Ask a Recruiter...
16 SEP 2019

Published by Kandice Menzie


Ask a Recruiter...

This month, our recruiters are especially busy match-making for you lovely lot (some great Freelance opportunities are currently available in both Creative and Account Management), so we’ve enlisted the help of Kandice, our resident social media whiz, to answer this month’s question: How should I position my social media pages? Personal or professional?

Kandice’s top tip is: if you don’t plan on keeping it at least semi-related to your profession, keep it private.

Allowing the public access to your pages means running the risk of your posts reaching people you never intended them to. Posting that boomerang of you and your BFF’s stealing a traffic cone at 3 am is fine, but if your current and potential employers happen to come across it, they could potentially judge you negatively, so it’s best they remain none the wiser to your out-of-office antics.

You may work in a chilled-out office now but remember—deleting something does not necessarily erase its existence from the world wide web completely after you’ve originally posted it, and your next employer may not be so carefree.

It’s no secret that employers will look at your social platforms to get a better feel of who you are, and including your handles in your portfolio is common practice. So you should, therefore, remember that they will also take what they find into consideration when hiring you; so if your profiles are open for all to see it’s advisable to audit them, even if you don’t aim to make them completely work-focused. Ensure they contain no language or subject matter that could harm your chances of employment.

No matter how chilled they are, no company will hire somebody who may put them in a compromising situation.

Most people prefer to keep their social media’s private, and reserve access to their selfies and holiday snaps solely for friends, but gearing your online platforms towards a professional audience, through just a slight shift in content, can greatly benefit your career especially for those working in digital and creative sectors, where it’s almost essential. The trick is to find a happy medium between both.

Don’t post anything online that you will be embarrassed to talk about with acquaintances in person

Stick to images which aren’t deeply personal but also aren’t just a reshare of your portfolio; this should be easy if you’re genuinely passionate about your sector as aspects of it will naturally find its way into your day to day life and subsequently onto your platforms.

Share evidence of your passion for the sector and your continued learning

It’s nice for potential employers to get a sense of your personality when they do inevitably look at your accounts, so freely post your hobbies and interests: the art exhibitions or shows you attend and any random object that inspires you; this shows you have a true interest in your sector and are continually learning. On Twitter follow and engage with your peers and those whom you admire, Twitter is a great way to stay up to date with sector news, show off your knowledge and become a leader of thought within your industry, which can quite often lead to business opportunities.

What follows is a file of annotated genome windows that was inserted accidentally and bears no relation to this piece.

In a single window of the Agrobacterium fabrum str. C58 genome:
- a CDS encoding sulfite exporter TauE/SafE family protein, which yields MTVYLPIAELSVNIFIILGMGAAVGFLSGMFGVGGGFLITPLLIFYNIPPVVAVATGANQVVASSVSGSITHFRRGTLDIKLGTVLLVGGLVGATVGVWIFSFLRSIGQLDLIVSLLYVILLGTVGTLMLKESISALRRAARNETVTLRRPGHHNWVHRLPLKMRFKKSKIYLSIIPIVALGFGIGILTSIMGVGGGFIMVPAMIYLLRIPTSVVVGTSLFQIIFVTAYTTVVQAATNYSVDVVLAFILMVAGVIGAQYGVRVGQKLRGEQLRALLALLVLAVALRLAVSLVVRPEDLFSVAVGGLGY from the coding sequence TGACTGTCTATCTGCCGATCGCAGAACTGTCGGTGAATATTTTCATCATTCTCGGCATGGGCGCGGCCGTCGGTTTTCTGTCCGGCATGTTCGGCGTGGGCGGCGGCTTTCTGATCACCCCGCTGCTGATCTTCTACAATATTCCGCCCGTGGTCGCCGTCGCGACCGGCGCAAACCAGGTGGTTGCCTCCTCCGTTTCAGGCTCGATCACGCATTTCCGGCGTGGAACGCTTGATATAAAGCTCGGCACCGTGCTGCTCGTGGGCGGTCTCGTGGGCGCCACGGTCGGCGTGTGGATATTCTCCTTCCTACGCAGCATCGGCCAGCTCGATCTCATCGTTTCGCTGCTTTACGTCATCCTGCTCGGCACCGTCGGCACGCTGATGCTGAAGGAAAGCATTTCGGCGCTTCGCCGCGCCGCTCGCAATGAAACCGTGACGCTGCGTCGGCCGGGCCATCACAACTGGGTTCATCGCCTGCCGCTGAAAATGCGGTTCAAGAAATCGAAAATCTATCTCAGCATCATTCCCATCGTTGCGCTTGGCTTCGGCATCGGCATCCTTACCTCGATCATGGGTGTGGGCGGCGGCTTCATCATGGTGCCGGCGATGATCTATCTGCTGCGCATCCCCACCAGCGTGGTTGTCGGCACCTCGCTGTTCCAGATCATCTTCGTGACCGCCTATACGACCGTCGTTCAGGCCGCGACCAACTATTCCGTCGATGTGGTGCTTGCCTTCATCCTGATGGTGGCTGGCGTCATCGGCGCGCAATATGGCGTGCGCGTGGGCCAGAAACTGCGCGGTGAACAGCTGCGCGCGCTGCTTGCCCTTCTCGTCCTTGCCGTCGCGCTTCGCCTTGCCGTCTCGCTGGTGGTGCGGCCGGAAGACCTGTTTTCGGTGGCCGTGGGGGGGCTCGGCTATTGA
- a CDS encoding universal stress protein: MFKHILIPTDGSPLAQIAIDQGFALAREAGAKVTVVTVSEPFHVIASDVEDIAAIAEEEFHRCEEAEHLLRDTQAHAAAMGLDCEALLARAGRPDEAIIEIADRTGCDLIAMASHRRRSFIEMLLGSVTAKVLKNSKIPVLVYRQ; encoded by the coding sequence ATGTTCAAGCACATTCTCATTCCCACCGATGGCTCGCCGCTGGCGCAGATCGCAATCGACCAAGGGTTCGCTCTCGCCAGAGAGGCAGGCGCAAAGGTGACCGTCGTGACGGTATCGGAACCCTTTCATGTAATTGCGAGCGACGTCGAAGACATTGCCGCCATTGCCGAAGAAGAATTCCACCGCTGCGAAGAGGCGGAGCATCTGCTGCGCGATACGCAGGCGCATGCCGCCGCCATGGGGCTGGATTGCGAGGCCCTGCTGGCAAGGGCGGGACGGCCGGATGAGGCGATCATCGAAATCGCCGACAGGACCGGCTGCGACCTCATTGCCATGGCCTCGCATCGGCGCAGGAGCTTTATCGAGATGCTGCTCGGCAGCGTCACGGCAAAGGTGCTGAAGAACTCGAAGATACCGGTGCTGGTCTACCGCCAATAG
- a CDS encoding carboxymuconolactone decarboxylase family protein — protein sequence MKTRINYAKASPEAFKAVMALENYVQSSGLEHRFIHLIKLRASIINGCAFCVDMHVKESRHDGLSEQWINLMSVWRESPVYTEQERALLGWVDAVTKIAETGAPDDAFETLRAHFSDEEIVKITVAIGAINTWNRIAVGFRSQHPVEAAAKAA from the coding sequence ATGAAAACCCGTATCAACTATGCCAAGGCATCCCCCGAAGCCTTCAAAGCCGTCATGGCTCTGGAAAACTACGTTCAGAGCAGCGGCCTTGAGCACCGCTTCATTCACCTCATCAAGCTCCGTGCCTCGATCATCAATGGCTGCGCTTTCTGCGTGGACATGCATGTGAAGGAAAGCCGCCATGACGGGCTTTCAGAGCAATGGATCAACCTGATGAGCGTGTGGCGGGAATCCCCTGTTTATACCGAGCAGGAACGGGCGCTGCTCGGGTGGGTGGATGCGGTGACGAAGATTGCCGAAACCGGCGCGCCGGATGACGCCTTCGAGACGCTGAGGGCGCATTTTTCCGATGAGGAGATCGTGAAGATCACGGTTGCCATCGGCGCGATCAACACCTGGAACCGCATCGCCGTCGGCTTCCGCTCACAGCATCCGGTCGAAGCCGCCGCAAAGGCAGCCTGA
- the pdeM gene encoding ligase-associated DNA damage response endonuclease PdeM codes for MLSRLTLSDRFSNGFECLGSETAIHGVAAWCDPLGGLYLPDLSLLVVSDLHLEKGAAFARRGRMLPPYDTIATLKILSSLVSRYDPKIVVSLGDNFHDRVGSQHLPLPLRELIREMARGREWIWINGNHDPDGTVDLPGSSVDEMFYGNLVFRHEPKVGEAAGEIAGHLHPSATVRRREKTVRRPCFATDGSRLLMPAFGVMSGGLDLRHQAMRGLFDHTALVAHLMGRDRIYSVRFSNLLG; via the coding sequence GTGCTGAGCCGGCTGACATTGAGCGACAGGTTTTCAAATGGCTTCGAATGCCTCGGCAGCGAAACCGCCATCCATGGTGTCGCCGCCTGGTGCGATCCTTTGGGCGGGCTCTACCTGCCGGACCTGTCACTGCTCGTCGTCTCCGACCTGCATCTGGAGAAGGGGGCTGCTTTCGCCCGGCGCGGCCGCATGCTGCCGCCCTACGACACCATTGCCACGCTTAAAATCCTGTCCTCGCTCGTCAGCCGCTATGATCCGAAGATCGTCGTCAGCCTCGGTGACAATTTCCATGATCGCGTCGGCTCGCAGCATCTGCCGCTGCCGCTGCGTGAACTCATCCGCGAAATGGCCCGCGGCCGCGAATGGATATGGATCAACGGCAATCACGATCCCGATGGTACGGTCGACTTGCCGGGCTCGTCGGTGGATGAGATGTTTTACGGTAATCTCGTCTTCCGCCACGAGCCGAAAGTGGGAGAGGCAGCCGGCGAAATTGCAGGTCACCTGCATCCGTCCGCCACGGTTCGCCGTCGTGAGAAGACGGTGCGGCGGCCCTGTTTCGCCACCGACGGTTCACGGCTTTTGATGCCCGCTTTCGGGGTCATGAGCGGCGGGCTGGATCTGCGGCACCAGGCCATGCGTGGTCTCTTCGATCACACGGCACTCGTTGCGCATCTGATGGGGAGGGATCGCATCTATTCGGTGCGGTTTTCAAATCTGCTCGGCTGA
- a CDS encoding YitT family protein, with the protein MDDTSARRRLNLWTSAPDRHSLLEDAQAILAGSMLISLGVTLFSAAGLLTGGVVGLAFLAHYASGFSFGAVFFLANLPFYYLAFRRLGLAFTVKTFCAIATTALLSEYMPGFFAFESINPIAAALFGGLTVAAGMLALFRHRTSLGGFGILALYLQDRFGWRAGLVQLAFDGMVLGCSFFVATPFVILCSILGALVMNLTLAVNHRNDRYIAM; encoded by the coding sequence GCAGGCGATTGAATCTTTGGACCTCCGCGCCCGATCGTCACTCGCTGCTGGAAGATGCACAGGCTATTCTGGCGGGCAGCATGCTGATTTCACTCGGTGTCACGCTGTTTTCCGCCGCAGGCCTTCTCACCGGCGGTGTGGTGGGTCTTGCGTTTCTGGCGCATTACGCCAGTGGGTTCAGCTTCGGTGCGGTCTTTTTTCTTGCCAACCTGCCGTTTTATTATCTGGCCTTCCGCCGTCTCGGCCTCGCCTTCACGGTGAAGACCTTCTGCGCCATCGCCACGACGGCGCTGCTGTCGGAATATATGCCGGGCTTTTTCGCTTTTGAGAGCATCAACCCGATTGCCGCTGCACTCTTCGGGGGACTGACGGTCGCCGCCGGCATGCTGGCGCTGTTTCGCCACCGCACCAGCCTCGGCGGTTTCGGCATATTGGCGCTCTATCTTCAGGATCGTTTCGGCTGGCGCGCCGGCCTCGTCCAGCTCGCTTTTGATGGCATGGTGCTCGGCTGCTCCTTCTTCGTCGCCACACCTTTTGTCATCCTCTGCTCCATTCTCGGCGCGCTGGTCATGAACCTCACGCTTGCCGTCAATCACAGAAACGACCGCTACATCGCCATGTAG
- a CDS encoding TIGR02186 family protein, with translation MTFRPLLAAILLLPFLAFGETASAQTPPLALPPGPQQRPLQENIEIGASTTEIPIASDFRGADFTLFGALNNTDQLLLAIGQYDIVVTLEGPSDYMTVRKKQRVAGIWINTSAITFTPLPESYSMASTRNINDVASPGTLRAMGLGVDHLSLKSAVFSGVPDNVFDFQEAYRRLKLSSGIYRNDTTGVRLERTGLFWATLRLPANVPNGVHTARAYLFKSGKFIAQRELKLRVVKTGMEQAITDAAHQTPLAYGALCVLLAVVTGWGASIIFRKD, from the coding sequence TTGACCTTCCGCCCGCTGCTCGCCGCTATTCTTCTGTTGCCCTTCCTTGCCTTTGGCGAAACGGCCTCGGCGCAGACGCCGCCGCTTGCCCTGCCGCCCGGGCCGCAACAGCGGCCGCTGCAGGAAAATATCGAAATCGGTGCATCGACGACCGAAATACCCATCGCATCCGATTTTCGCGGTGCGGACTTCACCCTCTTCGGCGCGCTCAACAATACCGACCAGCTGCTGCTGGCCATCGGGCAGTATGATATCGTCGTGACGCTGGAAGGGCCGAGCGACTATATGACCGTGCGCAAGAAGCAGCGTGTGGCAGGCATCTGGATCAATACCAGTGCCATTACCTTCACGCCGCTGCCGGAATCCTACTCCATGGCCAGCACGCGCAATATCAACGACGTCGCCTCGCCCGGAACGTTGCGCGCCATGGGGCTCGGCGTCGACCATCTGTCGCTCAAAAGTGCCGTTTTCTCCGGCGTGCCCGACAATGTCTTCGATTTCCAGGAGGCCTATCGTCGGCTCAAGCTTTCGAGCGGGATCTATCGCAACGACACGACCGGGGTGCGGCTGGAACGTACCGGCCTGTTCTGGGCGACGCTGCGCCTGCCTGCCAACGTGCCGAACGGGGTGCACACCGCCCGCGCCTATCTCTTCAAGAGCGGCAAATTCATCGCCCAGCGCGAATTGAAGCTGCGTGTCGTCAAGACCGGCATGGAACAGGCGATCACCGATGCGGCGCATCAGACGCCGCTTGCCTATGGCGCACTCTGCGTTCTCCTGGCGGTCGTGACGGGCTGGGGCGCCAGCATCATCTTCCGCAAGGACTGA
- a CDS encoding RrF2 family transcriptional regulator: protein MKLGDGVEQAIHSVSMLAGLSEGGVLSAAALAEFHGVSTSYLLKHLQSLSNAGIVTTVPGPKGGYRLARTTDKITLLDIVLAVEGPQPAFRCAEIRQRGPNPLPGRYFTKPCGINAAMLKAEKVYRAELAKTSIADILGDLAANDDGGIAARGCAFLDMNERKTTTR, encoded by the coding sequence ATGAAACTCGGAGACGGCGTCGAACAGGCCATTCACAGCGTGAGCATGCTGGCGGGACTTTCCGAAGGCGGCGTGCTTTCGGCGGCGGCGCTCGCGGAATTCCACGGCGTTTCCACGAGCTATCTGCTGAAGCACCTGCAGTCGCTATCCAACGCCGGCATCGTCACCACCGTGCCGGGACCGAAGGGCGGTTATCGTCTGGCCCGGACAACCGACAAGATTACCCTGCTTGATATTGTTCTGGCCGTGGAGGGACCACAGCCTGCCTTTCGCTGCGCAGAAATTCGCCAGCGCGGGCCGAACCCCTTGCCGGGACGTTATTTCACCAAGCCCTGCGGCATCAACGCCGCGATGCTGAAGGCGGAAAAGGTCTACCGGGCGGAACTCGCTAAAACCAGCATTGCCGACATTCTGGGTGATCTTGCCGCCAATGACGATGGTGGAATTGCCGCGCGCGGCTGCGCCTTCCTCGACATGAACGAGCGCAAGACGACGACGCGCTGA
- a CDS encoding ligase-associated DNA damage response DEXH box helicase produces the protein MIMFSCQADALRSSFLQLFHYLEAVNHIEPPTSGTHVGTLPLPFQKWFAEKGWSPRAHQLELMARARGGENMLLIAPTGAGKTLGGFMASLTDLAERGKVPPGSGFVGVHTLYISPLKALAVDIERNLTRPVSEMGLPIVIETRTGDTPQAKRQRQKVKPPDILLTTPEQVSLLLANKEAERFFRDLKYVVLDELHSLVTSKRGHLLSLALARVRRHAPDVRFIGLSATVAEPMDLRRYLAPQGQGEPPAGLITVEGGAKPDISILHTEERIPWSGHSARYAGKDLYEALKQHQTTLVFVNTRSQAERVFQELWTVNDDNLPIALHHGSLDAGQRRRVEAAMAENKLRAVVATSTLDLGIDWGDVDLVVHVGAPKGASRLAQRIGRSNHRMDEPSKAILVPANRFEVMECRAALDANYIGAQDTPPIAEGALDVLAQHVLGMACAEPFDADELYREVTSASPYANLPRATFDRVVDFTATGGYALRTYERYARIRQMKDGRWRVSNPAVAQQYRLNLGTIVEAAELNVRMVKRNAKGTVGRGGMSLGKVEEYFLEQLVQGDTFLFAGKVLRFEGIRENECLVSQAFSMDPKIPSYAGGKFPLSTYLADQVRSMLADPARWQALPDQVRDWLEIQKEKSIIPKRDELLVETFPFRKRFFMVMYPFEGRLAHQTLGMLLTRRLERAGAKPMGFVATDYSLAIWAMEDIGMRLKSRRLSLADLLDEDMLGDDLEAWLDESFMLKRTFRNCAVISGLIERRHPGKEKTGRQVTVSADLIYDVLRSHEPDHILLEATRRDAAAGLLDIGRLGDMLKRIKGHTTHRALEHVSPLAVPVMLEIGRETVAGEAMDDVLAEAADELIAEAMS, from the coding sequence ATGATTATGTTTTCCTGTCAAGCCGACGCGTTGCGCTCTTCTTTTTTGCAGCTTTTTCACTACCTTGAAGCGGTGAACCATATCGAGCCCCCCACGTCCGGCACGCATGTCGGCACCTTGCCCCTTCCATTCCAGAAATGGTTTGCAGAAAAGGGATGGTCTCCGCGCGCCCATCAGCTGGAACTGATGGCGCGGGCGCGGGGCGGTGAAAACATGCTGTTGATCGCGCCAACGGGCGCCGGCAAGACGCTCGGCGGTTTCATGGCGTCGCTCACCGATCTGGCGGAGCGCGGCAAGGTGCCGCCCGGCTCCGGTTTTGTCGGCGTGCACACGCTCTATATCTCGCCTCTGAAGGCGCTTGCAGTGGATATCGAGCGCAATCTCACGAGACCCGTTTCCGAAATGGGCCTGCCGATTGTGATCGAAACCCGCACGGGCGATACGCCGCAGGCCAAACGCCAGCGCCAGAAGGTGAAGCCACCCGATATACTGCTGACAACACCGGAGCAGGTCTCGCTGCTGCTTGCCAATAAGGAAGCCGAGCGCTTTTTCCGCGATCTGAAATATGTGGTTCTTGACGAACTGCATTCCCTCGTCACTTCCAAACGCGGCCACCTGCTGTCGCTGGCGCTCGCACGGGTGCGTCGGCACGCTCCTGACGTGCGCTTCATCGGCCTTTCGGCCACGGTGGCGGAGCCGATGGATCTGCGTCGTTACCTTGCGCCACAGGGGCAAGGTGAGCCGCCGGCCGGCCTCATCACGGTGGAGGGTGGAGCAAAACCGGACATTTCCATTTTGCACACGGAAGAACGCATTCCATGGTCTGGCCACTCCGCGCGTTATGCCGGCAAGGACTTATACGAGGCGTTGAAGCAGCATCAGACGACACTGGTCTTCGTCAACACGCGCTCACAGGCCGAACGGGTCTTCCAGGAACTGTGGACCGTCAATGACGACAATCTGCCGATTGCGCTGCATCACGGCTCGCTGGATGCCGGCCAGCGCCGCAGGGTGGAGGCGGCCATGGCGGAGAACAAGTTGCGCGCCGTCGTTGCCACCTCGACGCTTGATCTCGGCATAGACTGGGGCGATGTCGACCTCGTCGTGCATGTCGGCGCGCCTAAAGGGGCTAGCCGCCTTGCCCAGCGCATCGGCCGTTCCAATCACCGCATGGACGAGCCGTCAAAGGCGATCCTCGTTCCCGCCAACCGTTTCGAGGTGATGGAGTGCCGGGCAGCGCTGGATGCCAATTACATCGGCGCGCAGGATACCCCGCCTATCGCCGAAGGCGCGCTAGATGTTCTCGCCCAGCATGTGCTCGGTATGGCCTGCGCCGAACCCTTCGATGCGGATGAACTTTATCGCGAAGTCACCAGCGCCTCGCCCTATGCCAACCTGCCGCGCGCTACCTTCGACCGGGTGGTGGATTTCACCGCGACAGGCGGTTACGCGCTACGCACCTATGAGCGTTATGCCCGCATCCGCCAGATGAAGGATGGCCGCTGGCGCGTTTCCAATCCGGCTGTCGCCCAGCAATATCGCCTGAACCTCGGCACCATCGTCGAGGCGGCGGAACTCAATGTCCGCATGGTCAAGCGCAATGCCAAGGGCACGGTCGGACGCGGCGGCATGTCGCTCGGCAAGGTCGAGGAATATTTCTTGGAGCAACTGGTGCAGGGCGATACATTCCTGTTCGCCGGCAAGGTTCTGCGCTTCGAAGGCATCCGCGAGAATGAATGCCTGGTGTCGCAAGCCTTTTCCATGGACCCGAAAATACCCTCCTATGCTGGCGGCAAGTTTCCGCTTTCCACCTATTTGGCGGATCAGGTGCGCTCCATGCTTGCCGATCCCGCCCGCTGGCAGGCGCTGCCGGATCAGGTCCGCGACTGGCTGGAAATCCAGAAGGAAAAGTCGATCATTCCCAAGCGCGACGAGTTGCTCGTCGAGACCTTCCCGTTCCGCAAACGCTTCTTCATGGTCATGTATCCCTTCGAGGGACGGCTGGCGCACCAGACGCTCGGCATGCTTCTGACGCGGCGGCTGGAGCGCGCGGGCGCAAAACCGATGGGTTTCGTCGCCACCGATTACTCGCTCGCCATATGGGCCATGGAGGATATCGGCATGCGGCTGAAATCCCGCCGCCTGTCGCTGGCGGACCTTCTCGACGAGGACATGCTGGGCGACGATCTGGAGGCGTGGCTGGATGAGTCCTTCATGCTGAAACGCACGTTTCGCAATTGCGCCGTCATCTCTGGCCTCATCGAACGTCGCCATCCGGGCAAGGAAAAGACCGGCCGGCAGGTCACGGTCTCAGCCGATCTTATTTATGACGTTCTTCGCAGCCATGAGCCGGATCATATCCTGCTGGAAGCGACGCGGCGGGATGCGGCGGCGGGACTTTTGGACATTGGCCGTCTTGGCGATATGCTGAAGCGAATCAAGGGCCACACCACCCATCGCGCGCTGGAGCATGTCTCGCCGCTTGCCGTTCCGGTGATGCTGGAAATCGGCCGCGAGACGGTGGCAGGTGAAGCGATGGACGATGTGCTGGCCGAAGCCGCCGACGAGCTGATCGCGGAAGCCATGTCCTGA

Privacy controls were made for this exact reason

You don’t have to go into lockdown or completely rebrand yourself because on each channel, there are numerous ways to edit your privacy to a level you feel most comfortable with. Facebook has the most privacy options available, allowing you to change who sees each of your posts on a post by post basis. You can also keep your overall profile limited or private to certain people (even if they’re already your Facebook friend). Instagram allows you to hide your “stories” from certain people so you can contain all personal updates to that arena. Snapchat lets you decide if only friends should be able to see your Snapchat story or send you snaps, and on Twitter, you can block people completely who may misinterpret your tweets.

If you still struggling to choose between a professional or personal online persona, your best option may be separate them completely by reserving one platform for personal updates or having multiple accounts on the same platform, but for different audiences. The one for strictly professional purposes can be open and included in your CV and portfolio. LinkedIn is the platform that lends itself best to career-focused updates so set that up whilst keeping creating a second public Instagram account that showcases your work and other career-focused content.

Ultimately the decision is all yours, and it all comes down to what you feel comfortable sharing, you may not want to use your social media platforms to boost your career but don’t let them damage it either.  How you present yourself online is linked back to the offline you so be conscious with your uploads!

If you have any questions you’d like us to answer in our Ask the Recruiter series tweet us or drop us a line at Also, be sure to check out our jobs board whilst you’re here, are small there are loads of new opportunities to work with some of the industry’s hottest agencies in sectors including creative, client services, strategy, business development and more.


Share this article
GET YOUR TICKETS Sign up to the newsletter

Latest jobs from Gabriele

Senior Designer

This is an exciting opportunity for a Senior Designer to join a Shoreditch-based design practice,...


Got a position to fill? Give us a call and we’ll help you find what you’re looking for...